The Natural Wines

First organic, then biodynamic, and now ‘natural’. Natural wine is the latest position in holier than thou wine and has invaded Britain surprisingly recently. The British pride themselves on being in the vanguard of new wine fashions. Uruguayan Viognier? Turkish Öküzgözü? Bring them on. But as far as ‘natural wines’ go, they have been seriously behind the curve, starting to import these wines made with minimal interventions in both vineyard and cellar in any serious way only in the last five years or so.

France is the cradle of natural wine, so the French are way ahead of us in this respect. Thanks to pioneering work by the likes of idiosyncratic New York wine importer Joe Dressner and ex-Brooklyn restaurateur Arnaud Erhart, there has been a flourishing natural wine movement in the US for more than a decade. And the Japanese, the most enthusiastic importers of natural wines, were ahead even of the Americans, embracing natural wines back in the mid 1990s because there is something about the Japanese physiology that makes it difficult for them to metabolise alcohol and, especially, sulphur (soufre in French), the all-purpose fruit disinfectant.

There is no official definition of natural wine. Indeed one of the defining characteristics of the movement is a sort of deliberate and delighted anarchy. In my experience,, its adherents would rather revel and party than define and organise. No tennis club ethos here. The closest I can find to any specification of natural wine is that drawn up for his bemused Anglo-Saxon clients by Douglas Wregg of UK importers Les Caves de Pyrène, which has done most to introduce the British, at last, to natural wine.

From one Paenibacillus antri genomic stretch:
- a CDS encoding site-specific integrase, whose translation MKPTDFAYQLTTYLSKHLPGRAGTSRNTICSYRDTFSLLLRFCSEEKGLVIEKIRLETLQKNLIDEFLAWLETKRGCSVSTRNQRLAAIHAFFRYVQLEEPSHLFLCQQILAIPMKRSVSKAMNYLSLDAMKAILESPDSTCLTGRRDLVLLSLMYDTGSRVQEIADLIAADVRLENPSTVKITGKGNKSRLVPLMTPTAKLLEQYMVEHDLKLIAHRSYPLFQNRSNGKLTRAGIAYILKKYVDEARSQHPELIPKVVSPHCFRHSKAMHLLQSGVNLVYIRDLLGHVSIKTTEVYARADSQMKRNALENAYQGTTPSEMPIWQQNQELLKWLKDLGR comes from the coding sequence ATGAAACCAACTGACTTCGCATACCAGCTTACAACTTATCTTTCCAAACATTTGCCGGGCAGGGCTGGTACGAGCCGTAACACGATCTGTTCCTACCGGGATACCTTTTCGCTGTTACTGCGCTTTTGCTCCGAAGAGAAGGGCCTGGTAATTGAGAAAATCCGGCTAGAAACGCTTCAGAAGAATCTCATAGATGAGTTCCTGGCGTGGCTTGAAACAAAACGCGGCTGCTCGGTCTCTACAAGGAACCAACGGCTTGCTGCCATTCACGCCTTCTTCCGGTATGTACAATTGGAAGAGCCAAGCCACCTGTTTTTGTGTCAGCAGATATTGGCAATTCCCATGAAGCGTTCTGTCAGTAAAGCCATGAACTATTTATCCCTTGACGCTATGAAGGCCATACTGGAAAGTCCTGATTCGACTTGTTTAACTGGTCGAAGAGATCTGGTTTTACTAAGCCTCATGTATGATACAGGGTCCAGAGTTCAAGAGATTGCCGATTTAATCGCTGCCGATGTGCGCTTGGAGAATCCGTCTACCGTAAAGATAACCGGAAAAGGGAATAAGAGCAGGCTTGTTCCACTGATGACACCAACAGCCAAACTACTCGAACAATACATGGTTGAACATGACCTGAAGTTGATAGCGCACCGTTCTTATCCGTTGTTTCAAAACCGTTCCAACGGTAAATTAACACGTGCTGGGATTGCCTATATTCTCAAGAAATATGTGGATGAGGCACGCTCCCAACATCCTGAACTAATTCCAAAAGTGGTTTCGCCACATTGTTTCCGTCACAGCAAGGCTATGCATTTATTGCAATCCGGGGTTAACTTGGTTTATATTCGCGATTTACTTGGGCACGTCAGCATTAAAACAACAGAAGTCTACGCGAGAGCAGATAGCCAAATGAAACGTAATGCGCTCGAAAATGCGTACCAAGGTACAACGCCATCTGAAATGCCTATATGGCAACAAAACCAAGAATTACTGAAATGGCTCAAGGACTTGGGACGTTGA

Basically a natural wine is designed to present the character of the place, grapes and growing season responsible for it as faithfully as possible. It is likely to have been made in small quantities by an individualist, grown either organically or biodynamically (although it may well not have been certified as such – way too heavy, man), but it will furthermore have experienced the lightest of hands in the cellar. No added yeasts – just those present in the vineyard and cellar. No physical manipulations such as pumping oxygen through the wine to soften it or filtering it to rid it of alcohol or water, the lightest of filtrations – no make-up, no Botox. Naked wine. No added sugar, acid, tannin or preservatives – other than minimal levels of sulphur. Sulphur being a natural by-product of fermentation, all wines contain some, but in general the reds will have under 10 and whites under 20 mg/l of sulphur dioxide, less than a tenth of the maximum levels allowed.

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Text above is part of the article by Jancis Robinson “Naked as nature intended?”


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